As LGBT equality activists in Russia protest St. Petersburg’s anti-gay propaganda bill, proponents of the measure are trying to frame the legislation as an effort to not only preserve the nation’s family values, but also protect young people from being converted into homosexuality and worsening the nation’s demographic crisis. Elena Babich, a local lawmaker who voted in favor of the legislation on its first reading, explains in a column for Izvestia that the measure is designed to save Russia from the same fate now plaguing neighboring Germany:
In Germany, they have awakened to their ongoing extinction as a nation. But here [in Russia], during the day of the city, we have hanging all over St. Petersburg the face of Peter the First and a bright rainbow. Why the rainbow, when it’s the global symbol of the gays? But here, all around the city – from the kindergarten “Rainbow” to the pharmacy “Rainbow.” All rejoice. Soon we will be rejoicing to the point of extinction.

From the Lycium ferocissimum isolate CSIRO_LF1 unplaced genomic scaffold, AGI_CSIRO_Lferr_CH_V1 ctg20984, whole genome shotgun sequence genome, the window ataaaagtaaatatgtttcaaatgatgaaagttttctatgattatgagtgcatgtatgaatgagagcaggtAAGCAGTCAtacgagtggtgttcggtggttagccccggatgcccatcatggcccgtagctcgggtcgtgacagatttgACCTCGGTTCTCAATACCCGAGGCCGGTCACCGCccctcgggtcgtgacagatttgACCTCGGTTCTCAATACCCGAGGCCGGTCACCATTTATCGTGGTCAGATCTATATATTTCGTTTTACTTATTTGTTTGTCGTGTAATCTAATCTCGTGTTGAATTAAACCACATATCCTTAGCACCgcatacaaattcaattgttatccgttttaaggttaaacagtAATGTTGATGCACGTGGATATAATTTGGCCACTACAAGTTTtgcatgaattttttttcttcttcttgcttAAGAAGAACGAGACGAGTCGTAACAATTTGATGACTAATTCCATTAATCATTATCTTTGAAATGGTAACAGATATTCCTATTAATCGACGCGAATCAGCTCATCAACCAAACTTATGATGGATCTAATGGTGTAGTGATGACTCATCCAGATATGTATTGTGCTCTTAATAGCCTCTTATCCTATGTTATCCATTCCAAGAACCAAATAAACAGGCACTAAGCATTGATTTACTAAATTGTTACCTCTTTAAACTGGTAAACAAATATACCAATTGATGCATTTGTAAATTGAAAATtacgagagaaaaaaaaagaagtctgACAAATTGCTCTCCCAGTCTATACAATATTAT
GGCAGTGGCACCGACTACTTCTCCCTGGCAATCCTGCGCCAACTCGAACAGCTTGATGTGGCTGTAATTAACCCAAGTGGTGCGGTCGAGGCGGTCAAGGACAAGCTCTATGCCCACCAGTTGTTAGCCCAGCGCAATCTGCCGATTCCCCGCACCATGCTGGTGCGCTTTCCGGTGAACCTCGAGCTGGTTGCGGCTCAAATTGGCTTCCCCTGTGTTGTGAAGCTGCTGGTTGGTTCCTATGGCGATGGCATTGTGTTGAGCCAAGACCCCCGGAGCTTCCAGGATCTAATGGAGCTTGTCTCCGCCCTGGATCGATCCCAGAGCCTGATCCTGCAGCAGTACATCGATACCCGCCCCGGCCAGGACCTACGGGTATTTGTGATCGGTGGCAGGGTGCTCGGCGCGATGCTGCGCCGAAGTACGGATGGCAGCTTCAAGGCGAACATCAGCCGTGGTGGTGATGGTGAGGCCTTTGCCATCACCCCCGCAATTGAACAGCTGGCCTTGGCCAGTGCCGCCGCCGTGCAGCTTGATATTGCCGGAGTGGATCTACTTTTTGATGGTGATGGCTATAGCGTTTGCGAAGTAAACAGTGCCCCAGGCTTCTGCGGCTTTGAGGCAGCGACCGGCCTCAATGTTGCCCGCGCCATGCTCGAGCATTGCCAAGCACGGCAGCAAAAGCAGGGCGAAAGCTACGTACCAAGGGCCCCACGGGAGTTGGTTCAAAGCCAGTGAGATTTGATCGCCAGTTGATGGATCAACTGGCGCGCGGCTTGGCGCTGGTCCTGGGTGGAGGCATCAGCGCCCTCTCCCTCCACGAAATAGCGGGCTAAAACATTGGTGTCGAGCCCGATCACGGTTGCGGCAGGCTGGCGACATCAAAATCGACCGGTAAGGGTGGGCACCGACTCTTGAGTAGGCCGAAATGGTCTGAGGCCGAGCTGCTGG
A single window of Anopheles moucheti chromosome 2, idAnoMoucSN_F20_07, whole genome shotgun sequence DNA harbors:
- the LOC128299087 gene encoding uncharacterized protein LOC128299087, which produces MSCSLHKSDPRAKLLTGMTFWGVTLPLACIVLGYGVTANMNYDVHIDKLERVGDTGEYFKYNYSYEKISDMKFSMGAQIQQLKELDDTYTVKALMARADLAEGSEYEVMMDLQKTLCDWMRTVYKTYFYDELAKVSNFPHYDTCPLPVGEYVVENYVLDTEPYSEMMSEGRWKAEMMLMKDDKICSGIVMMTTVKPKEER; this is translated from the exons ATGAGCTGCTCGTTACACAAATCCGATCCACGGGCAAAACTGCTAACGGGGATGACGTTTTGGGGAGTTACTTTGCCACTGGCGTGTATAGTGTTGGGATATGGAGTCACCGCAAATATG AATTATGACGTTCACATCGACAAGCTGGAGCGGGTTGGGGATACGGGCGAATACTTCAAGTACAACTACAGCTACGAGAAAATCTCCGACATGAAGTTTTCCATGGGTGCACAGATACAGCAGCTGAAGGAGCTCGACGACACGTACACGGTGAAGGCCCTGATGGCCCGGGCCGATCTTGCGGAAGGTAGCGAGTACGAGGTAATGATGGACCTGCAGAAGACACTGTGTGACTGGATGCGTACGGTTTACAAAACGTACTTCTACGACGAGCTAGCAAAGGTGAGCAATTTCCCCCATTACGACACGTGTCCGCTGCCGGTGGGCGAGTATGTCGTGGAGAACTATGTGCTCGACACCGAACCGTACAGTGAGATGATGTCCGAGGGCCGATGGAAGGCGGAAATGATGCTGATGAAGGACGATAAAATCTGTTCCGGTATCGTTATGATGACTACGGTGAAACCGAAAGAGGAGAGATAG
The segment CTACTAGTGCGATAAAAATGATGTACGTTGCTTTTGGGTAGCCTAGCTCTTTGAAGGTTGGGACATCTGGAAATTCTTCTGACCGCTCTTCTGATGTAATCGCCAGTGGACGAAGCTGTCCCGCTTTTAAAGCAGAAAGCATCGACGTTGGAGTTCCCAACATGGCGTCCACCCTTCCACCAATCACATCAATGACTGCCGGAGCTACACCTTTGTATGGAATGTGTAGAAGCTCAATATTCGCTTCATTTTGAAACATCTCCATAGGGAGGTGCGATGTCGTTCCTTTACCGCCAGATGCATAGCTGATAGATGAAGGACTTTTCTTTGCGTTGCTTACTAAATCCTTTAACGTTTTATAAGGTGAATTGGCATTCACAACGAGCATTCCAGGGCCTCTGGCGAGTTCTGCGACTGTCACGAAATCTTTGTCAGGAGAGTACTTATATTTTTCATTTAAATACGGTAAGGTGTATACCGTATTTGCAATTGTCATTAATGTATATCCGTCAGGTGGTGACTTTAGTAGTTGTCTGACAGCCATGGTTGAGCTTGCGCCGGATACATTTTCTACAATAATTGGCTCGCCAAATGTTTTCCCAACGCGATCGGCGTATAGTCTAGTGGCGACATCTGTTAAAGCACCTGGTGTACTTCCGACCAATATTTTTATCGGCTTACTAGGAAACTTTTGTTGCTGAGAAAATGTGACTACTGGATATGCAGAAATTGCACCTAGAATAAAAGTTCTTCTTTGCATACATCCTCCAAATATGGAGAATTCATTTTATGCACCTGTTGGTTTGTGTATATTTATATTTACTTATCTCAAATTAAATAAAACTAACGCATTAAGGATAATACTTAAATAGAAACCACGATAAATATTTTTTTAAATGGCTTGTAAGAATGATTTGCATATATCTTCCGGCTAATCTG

Meanwhile, with the second-reading expected later this week, equality proponents have launched a campaign to “persuade the European Court of Human Rights (ECHR) to instigate an early hearing of an appeal over a similar law passed in 2006 in the Ryazan region of Russia.” That case stems from a 2009 arrest of Irina Fedotova and Nikolai Baev for “holding a banner in front of a local school stating that ‘Homosexuality is normal.'”
LGBT groups feel the court’s condemnation of the law could help stop the St. Petersburg measure. In the complaint, Baev argues that penalties against the promotion of homosexuality violate his right to freedom of expression guaranteed by Article 10 of the European Convention on Human Rights and Fundamental Freedoms. Baev also charges Russian authorities with violating Article 14 of the Convention, which prohibits discrimination, including sexual orientation.